Considering how each part of an organization’s work interacts with other parts can help organizations such as the Canada Revenue Agency identify problems and develop effective solutions.
You may have heard that the Canada Revenue Agency (CRA) is having some trouble with its external communications. CBC reported last Wednesday that many of the CRA’s letters are so full of “gobbledegook” that some taxpayers are calling the CRA to find out what the letters mean. However, this story is about a lot more than the importance of clear communication in the public service. It also shows how Systems Thinking—considering how each part interacts with other parts of the whole—can help organizations identify problems and develop effective solutions.
The first lesson of Systems thinking is to look at the big picture. This is harder to do than it sounds. It’s easy in any job to get caught up in the details of your own work and forget how this work fits into the bigger picture of the organization. At Delsys, our clients often want to delve straight into the details of their work because this is what they know the most about and what they experience directly. Clients often resist taking a big picture view of their work because they see it as a strictly philosophical exercise.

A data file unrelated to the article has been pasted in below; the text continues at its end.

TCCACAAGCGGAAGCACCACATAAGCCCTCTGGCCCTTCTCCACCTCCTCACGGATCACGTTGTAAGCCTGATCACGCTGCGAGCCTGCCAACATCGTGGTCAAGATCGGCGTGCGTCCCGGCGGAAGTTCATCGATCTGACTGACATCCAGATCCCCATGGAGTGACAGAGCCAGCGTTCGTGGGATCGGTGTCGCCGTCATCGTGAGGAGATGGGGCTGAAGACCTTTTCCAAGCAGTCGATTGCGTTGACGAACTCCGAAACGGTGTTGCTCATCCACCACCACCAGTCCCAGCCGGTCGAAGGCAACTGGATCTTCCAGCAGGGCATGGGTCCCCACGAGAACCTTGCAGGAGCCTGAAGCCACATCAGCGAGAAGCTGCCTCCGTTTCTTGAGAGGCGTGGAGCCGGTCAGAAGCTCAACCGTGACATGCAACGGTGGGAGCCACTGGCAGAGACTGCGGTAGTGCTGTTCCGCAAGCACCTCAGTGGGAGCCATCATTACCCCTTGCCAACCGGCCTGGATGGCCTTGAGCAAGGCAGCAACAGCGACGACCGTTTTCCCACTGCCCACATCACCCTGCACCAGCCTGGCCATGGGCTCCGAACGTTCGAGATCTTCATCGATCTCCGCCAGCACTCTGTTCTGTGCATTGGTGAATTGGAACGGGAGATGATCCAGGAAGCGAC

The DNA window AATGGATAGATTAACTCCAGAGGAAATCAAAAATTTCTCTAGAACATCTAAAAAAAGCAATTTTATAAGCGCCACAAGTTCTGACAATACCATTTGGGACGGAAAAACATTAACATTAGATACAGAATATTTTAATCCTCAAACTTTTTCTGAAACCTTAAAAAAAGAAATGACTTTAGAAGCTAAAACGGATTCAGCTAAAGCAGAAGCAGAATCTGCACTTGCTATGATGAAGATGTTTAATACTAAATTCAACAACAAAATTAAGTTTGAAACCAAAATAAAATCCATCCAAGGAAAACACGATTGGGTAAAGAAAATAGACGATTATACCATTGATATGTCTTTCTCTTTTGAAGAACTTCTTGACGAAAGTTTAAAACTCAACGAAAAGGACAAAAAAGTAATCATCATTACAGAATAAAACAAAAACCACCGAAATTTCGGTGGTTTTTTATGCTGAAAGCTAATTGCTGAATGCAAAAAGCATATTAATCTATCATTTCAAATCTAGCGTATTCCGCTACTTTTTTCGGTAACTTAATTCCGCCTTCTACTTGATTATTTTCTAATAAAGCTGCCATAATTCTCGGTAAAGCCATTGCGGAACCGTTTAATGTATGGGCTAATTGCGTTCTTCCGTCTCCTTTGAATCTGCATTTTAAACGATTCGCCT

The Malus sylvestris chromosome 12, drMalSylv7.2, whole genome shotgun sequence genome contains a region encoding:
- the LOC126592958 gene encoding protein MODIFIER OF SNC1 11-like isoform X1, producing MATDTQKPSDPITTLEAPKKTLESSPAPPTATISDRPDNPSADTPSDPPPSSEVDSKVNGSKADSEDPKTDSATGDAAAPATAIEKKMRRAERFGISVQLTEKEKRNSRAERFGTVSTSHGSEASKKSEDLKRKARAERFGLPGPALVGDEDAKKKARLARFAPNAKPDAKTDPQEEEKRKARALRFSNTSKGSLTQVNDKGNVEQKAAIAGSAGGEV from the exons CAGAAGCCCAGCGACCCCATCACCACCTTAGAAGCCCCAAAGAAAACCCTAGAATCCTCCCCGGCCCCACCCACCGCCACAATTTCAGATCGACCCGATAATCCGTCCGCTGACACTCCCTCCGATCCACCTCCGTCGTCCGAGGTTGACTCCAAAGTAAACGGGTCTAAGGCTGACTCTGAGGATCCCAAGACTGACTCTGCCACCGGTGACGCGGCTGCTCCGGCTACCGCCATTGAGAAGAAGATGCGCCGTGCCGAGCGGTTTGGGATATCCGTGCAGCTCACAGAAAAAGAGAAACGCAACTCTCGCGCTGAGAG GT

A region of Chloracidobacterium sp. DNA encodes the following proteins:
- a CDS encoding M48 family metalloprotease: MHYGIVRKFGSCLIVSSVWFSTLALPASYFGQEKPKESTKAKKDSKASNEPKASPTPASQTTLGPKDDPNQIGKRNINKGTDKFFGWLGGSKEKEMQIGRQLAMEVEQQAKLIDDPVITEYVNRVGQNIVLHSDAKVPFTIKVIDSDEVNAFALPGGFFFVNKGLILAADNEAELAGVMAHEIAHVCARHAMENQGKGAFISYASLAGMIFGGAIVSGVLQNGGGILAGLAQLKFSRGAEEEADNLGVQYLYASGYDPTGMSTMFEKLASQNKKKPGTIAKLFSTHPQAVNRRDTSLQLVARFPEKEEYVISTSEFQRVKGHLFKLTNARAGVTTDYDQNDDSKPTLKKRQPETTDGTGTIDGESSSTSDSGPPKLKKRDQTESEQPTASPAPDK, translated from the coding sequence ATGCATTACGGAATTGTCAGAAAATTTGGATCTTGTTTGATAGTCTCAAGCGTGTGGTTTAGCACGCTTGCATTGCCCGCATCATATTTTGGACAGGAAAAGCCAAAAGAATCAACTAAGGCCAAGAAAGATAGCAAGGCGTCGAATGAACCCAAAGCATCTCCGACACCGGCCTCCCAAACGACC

However, the CRA story shows that looking at the big picture is much more than a philosophical exercise. It shows how difficult it is to notice how work in one part of an organization negatively impacts another part unless you look at this work in the context of the organization as a whole. For the CRA, the work of informing taxpayers wasn’t really complete when the letters were sent out. The people sending the letters may have thought it was complete, but from the organization’s perspective it was still unfinished because the letters added to workload in call centres. The problems that confusing letters were causing couldn’t have been identified until they were looked at as part of the bigger picture.
This story should not be considered grounds to single out the CRA for criticism. In thinking about work as part of the organization as a whole, they are ahead of many other organizations. They’ve recognized that it’s not only how you do your work, but also how you think about your work, that matters. They’ve also shown that looking at work differently is more than just a philosophical exercise; it helps in identifying inefficiencies, gaps, risks, and potential improvements. In short, it gets results. Hopefully, other organizations can learn from the CRA example and look at their work differently.